The Mclaren Vale Cheese and Wine Trail is a lovely way to enjoy some delightful pairings of regional products. You pick up a hamper from Blessed Cheese, and spend the afternoon tooling around with valley, stopping pre-determined wineries for your tasting. After announcing that she had no idea she was expected on this trip and that she didn’t approve of alcohol, Shenene boarded the bus. Our first stop was Shingleback, and Brie with an un-wooded Chardonnay. Disaster – should have been a Sauvignon Blanc. (I know, I hate Chardonnay, but everyone agreed with me.) Shenene, however, started to lighten up. Although she also didn’t like the pairing, she voiced appreciation for the beautiful environment. Second stop, Primiwirra and a Shiraz Rose with marinated feta. Again, not the best pairing, but Shenene was now waxing poetic about the loveliness of the trail concept. Third stop, Hoffman’s and Tempanrillo with Cheddar. The pairings were getting better, and Shenene was now behind the bar inquiring as to the nature of every single bottle. Last stop, Wirra Wirra, blue cheese, and Cabernet. I preferred their Clearskin blend, but Shenene was having the time of her life. We were sitting at the table, enjoying our food, when she asked me what we were all doing after the trip. “We’re coming to your hotel and trashing your room.” I told her. She laughed so hard she started to fall off her chair. Straightening herself, she took me by the arm and stood us up. “I want to get drunk with you!” She declared. “That can be arranged.” I replied. “I should have spent my day hanging out with you instead of these other people!” she loudly continued. “Yes you should have!” I told her. “If you’re ever in (insert city here), you have to look me up!” “Be careful, I’ll show up!” I tossed back. “I want you to!” she shouted. “Well give me your card!” By this time we had drawn a crowd, and my entire class watched in amazement as the famous Shenene invited me to call her anytime.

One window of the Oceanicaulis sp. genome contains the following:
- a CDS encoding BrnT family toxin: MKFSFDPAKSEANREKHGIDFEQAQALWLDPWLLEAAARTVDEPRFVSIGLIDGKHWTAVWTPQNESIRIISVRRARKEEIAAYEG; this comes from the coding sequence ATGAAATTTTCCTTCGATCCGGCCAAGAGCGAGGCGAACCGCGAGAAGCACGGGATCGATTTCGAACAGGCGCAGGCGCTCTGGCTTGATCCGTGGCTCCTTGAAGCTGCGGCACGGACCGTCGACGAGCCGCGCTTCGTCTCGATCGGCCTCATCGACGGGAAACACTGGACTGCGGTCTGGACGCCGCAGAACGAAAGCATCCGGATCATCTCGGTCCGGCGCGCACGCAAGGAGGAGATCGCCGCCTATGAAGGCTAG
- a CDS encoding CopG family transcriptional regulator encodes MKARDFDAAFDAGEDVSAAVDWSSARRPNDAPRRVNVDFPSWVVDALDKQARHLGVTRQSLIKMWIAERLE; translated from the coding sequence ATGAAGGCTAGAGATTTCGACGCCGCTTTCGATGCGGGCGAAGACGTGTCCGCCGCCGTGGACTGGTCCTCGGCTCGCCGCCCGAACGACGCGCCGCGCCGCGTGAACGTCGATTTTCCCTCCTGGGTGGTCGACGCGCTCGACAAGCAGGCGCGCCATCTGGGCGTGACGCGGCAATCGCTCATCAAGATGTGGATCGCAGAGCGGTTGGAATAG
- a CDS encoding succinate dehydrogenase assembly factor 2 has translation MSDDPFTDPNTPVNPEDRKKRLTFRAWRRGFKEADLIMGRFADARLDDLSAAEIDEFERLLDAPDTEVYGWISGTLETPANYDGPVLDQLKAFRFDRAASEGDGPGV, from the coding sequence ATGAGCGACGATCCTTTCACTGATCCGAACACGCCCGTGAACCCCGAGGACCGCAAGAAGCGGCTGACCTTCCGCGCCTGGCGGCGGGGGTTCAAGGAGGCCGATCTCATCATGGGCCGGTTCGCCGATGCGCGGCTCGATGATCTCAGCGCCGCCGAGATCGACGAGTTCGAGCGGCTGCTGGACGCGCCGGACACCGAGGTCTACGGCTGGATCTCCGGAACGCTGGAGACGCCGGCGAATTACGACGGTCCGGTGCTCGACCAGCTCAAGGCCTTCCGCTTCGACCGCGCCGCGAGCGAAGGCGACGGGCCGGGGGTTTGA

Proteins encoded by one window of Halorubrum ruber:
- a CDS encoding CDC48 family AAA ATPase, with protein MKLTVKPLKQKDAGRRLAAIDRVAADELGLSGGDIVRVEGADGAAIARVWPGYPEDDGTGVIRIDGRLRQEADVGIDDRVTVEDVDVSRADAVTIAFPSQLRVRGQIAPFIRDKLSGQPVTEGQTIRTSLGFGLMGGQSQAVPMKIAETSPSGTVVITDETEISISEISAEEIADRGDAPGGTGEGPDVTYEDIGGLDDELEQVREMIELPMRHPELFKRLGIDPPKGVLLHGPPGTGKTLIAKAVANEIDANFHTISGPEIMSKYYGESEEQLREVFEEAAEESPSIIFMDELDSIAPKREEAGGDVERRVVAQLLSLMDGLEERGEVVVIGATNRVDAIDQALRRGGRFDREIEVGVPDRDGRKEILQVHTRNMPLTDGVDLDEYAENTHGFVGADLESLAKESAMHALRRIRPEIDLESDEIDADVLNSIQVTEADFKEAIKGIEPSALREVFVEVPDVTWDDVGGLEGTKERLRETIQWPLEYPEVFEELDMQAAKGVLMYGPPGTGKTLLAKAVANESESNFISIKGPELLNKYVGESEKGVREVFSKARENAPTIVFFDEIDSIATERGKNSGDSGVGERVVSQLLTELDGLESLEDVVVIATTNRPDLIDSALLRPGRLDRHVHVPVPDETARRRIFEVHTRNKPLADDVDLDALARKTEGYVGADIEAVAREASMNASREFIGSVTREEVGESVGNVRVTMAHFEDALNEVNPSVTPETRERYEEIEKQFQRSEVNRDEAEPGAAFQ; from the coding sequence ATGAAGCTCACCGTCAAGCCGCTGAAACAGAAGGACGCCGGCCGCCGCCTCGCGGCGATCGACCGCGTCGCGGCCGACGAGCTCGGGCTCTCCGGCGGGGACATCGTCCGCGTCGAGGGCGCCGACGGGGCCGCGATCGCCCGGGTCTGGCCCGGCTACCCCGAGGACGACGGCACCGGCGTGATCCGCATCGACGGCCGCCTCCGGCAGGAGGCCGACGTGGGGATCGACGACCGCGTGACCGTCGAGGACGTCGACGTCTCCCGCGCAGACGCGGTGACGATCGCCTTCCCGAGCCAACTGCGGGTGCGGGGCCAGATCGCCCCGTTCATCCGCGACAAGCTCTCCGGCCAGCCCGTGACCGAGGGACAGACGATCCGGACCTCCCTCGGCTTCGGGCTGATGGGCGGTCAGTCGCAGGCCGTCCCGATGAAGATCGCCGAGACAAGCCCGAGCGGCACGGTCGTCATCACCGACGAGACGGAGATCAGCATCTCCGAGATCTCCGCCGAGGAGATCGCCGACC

Saturday, July 28, 2007